"The Problem and Promise of Consciousness" by Richard Schain
Departing from my habit of posting only my own writings in this blog, I reproduce here an article by Richard Schain, first published in Philosophy Pathways, Issue number 127, 30th May 2007: http://www.philosophypathways.com/newsletter/issue127.html
Richard Schain is one of the very few philosophers who swim against the current of present-day materialism and empiricism in their endless metamorphoses. Towards the end of the article Schain refers to “a certain Quixotism inherent in philosophical activity.” Here’s certainly a veritable Don Quixote fighting in the cause of the inner reality of a human being. I simply love the final six paragraphs of the article.
I have appended a few peripheral remarks which I jotted down while reading the article in obedience to an inveterate habit of mine.
[I apologize for the defective manner in which the article appears here. I have twice tried to copy it in proper form and will try again. The reader may look it up in the PhilosophyPathways site.]
II. 'THE PROBLEM AND PROMISE OF CONSCIOUSNESS' BY RICHARD SCHAIN
'The emergence of an individual consciousness from the void is, after all, the most amazing fact of human life...' Hamlin Garland, A Son of the Middle Border, 1917
In a recent interview with David Chalmers conducted by Seher Yekenkurul(Philosophy Pathways Issue 123), it was stated that the 'basic question in thephilosophy of mind is the mind/ body problem.' The term body really refers tothe brain since it is the connection of mind to brain that concerns a largenumber of philosophers who are attempting to decipher the mystery of thisrelationship. The vast majority of these individuals accept the materialistthesis of modern science, namely, that all reality is reducible to materia.Lately, however, because of the intractability of the problem of reducing theconscious mind to brain processes, the dichotomy between monism and dualism hasbeen fudged by philosophers like David Chalmers and John Searle who say thatconsciousness is an 'emergent property' of the brain and is not reducible tospecific neuronal events. A growing literature exists on the merits of this idea.
The concept of philosophy as an aspect of the human condition refers to one'sconsciousness of the nature of the self and of the universe, the so-calledhigher consciousness. This is a primary datum, first arising in the westernworld within the Ionian societies of Greek-speaking peoples. Philosophy came tobe valued by these peoples as a unique aspect of their culture. Subsequently, itwas adapted by the Romans and then by all later European civilizations. Theestablishment of philosophy in universities rather than solely within churchinstitutions resulted in the widespread dissemination of philosophic thought inwestern culture. It became an independent branch of European culture, intimatelyassociated with the Enlightenment movement in Europe.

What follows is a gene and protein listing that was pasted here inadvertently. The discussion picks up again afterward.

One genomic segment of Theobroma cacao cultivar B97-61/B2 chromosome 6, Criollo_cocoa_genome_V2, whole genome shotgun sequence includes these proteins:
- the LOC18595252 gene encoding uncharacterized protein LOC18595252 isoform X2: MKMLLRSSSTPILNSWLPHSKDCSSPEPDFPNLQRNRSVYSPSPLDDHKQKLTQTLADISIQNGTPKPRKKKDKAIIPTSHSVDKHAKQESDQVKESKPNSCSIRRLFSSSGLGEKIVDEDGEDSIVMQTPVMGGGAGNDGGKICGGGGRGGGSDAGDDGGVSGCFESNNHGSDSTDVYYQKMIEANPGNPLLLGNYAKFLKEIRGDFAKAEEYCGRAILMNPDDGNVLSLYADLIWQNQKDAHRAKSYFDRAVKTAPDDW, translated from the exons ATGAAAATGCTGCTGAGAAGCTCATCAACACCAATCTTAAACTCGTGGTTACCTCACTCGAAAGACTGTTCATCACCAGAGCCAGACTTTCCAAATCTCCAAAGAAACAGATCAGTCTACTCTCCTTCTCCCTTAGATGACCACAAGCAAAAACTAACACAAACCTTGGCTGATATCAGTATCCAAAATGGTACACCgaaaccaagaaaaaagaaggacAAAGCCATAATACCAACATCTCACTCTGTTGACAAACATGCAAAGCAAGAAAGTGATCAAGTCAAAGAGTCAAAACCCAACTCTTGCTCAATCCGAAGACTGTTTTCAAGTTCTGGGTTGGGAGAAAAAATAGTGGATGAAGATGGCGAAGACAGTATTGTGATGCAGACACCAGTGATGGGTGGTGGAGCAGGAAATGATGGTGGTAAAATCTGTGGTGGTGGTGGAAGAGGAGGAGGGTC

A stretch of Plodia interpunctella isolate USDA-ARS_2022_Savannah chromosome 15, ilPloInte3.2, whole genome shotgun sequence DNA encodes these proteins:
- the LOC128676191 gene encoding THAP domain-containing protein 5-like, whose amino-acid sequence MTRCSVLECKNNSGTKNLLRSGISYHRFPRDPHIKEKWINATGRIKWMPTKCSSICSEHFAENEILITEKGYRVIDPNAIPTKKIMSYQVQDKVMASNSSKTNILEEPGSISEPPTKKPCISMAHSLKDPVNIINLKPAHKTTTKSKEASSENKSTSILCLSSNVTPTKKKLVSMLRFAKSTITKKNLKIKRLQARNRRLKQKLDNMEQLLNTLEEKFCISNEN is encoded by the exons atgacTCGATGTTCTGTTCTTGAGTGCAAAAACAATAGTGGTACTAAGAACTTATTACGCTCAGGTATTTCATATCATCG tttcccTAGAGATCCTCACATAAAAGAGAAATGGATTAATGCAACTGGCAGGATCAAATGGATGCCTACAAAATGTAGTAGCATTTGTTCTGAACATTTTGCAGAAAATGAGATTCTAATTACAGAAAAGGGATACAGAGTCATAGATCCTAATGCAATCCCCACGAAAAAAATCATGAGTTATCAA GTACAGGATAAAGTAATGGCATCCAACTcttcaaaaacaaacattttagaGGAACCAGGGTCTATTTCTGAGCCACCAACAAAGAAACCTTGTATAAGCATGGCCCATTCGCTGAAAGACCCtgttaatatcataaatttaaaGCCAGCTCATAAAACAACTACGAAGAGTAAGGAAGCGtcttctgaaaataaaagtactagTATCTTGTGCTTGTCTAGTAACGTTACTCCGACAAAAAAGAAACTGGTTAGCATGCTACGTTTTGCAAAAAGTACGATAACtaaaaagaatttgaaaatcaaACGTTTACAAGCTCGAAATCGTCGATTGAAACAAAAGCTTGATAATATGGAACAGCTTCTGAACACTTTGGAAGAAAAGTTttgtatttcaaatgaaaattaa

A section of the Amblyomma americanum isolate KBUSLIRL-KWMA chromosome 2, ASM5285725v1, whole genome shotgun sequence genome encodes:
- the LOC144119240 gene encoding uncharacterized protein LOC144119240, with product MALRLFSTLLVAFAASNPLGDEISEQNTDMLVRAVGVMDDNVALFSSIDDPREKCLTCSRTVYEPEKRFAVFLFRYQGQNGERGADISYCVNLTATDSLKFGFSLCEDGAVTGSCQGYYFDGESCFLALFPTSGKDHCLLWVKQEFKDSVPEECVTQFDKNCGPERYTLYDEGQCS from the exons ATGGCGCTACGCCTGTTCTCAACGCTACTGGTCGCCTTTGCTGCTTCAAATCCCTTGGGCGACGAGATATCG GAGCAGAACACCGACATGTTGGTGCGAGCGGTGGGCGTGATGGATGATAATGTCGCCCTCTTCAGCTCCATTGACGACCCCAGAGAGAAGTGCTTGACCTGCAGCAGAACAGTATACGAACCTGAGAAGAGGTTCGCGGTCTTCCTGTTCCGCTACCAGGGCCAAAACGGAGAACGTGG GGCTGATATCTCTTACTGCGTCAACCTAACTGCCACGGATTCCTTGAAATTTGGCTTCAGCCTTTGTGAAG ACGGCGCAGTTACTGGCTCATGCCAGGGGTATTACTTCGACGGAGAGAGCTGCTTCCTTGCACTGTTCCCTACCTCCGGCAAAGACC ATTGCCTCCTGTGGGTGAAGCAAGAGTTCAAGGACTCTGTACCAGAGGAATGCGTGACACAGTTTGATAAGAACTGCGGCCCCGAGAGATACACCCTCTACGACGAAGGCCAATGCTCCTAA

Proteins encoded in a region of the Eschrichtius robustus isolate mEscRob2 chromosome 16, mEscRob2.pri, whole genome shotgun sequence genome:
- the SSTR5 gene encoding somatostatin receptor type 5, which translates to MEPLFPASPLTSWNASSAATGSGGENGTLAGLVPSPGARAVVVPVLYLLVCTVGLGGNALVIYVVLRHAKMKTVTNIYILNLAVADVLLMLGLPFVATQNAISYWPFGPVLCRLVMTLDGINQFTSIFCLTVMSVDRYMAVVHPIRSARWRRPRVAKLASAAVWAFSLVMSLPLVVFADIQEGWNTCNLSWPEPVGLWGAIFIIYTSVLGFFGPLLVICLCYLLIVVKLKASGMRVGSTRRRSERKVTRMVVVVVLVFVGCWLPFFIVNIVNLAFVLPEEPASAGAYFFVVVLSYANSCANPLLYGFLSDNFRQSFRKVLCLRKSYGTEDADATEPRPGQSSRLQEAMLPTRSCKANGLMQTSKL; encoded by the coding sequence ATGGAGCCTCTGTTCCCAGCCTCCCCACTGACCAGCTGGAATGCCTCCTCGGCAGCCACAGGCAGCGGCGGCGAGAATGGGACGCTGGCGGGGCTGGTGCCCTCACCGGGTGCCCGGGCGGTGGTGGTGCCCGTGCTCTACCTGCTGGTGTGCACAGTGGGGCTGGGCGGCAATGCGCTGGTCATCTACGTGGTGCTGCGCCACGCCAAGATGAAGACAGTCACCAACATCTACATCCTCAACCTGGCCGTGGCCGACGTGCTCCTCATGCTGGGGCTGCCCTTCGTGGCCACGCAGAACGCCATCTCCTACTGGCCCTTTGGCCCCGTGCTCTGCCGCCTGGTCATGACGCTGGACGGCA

However, coincident with the Enlightenment and the rise of an independentphilosophy, a distractive phenomenon began to emerge, namely, the preoccupationof philosophers with the mind-brain relationship. It had been known since thedays of Hippocrates that the brain was intimately connected to the psyche, butnot much importance was given to this realization except in certain diseasestates like epilepsy or brain damage. Philosophers did not concern themselveswith the mundane issue of the mind-brain relationship. They concentrated on thedevelopment of their minds. The establishment of the Christian doctrine ofduality of spirit and body strengthened this approach. Descartes was perhapsthe first philosopher to concern himself closely with the nature of themind-brain relationship. His infamous assertion that the pineal gland was thesite of interaction of soul and brain irreparably damaged his reputation in themodern era. Soon afterwards, Leibniz asserted that brain processes and mentalprocesses unfolded simultaneously, but without any connection other than thatin the mind of the Creator. Here was the ultimate dualism looked upon now withderision by hardheaded scientists.